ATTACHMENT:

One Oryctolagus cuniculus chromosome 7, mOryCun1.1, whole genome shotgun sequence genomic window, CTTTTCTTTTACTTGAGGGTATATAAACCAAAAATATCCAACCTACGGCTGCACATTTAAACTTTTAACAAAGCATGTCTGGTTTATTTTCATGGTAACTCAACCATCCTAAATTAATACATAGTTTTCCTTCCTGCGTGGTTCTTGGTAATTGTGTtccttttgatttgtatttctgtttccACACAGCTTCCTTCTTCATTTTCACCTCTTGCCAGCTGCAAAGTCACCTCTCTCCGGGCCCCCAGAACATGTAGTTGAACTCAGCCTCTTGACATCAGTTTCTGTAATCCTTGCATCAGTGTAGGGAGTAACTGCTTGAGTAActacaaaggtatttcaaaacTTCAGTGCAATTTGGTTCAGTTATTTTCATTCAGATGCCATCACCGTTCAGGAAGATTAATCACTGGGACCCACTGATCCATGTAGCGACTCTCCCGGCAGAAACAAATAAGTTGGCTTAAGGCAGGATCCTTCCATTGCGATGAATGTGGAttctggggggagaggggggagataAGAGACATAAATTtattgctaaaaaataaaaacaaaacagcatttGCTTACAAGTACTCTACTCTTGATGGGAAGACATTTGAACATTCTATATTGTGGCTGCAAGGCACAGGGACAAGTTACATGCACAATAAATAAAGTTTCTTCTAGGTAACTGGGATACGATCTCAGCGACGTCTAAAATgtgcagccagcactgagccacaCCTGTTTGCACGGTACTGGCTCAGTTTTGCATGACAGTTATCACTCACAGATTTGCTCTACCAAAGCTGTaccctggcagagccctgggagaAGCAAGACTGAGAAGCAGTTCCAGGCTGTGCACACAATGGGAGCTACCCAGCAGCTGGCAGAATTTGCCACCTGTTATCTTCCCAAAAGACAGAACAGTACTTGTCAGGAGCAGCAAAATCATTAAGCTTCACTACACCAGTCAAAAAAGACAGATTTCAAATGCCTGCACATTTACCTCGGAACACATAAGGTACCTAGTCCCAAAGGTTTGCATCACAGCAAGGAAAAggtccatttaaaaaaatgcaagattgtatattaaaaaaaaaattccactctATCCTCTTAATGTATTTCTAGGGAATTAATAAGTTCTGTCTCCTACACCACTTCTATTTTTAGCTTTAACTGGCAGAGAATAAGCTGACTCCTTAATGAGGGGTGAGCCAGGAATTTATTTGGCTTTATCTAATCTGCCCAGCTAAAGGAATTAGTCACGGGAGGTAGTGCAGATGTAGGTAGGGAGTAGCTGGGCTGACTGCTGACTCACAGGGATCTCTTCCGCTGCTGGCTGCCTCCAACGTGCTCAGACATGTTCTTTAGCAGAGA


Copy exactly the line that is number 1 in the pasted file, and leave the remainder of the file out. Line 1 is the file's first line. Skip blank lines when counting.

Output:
One Oryctolagus cuniculus chromosome 7, mOryCun1.1, whole genome shotgun sequence genomic window, CTTTTCTTTTACTTGAGGGTATATAAACCAAAAATATCCAACCTACGGCTGCACATTTAAACTTTTAACAAAGCATGTCTGGTTTATTTTCATGGTAACTCAACCATCCTAAATTAATACATAGTTTTCCTTCCTGCGTGGTTCTTGGTAATTGTGTtccttttgatttgtatttctgtttccACACAGCTTCCTTCTTCATTTTCACCTCTTGCCAGCTGCAAAGTCACCTCTCTCCGGGCCCCCAGAACATGTAGTTGAACTCAGCCTCTTGACATCAGTTTCTGTAATCCTTGCATCAGTGTAGGGAGTAACTGCTTGAGTAActacaaaggtatttcaaaacTTCAGTGCAATTTGGTTCAGTTATTTTCATTCAGATGCCATCACCGTTCAGGAAGATTAATCACTGGGACCCACTGATCCATGTAGCGACTCTCCCGGCAGAAACAAATAAGTTGGCTTAAGGCAGGATCCTTCCATTGCGATGAATGTGGAttctggggggagaggggggagataAGAGACATAAATTtattgctaaaaaataaaaacaaaacagcatttGCTTACAAGTACTCTACTCTTGATGGGAAGACATTTGAACATTCTATATTGTGGCTGCAAGGCACAGGGACAAGTTACATGCACAATAAATAAAGTTTCTTCTAGGTAACTGGGATACGATCTCAGCGACGTCTAAAATgtgcagccagcactgagccacaCCTGTTTGCACGGTACTGGCTCAGTTTTGCATGACAGTTATCACTCACAGATTTGCTCTACCAAAGCTGTaccctggcagagccctgggagaAGCAAGACTGAGAAGCAGTTCCAGGCTGTGCACACAATGGGAGCTACCCAGCAGCTGGCAGAATTTGCCACCTGTTATCTTCCCAAAAGACAGAACAGTACTTGTCAGGAGCAGCAAAATCATTAAGCTTCACTACACCAGTCAAAAAAGACAGATTTCAAATGCCTGCACATTTACCTCGGAACACATAAGGTACCTAGTCCCAAAGGTTTGCATCACAGCAAGGAAAAggtccatttaaaaaaatgcaagattgtatattaaaaaaaaaattccactctATCCTCTTAATGTATTTCTAGGGAATTAATAAGTTCTGTCTCCTACACCACTTCTATTTTTAGCTTTAACTGGCAGAGAATAAGCTGACTCCTTAATGAGGGGTGAGCCAGGAATTTATTTGGCTTTATCTAATCTGCCCAGCTAAAGGAATTAGTCACGGGAGGTAGTGCAGATGTAGGTAGGGAGTAGCTGGGCTGACTGCTGACTCACAGGGATCTCTTCCGCTGCTGGCTGCCTCCAACGTGCTCAGACATGTTCTTTAGCAGAGA